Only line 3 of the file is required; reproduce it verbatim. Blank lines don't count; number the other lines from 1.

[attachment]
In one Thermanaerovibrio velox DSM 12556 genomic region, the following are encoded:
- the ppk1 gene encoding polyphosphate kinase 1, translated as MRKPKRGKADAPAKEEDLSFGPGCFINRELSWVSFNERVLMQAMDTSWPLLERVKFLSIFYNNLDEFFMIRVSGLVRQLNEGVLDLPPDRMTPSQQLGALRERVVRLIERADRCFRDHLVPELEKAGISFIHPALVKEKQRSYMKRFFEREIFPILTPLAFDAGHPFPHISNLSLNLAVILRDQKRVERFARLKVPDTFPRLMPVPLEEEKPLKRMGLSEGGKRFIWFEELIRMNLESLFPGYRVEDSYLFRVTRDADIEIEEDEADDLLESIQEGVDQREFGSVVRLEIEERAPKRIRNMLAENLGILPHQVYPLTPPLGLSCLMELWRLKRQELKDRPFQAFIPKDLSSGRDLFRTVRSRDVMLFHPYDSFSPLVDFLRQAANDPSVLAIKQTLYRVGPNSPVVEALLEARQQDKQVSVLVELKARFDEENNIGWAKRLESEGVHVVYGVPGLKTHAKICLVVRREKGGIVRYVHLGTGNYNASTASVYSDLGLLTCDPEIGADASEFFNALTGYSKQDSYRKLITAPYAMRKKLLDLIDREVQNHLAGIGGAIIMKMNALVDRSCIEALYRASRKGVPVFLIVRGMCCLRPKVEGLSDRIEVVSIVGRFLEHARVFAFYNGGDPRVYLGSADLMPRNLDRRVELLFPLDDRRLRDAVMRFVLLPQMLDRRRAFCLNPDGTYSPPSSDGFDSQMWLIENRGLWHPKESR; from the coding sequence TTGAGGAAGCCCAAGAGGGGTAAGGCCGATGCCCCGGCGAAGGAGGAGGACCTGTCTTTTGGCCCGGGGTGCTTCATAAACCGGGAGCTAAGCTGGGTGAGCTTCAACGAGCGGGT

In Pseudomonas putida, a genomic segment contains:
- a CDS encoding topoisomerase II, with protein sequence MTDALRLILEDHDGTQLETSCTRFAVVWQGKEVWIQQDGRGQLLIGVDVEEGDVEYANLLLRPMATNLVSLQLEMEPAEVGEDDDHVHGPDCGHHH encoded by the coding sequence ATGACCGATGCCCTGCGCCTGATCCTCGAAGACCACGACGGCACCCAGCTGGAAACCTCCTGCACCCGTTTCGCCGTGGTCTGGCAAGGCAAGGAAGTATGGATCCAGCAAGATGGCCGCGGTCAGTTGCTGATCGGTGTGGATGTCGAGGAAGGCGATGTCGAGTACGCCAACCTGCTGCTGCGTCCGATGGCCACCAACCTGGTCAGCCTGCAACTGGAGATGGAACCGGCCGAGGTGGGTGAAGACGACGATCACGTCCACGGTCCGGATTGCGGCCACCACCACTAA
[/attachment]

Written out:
In Pseudomonas putida, a genomic segment contains: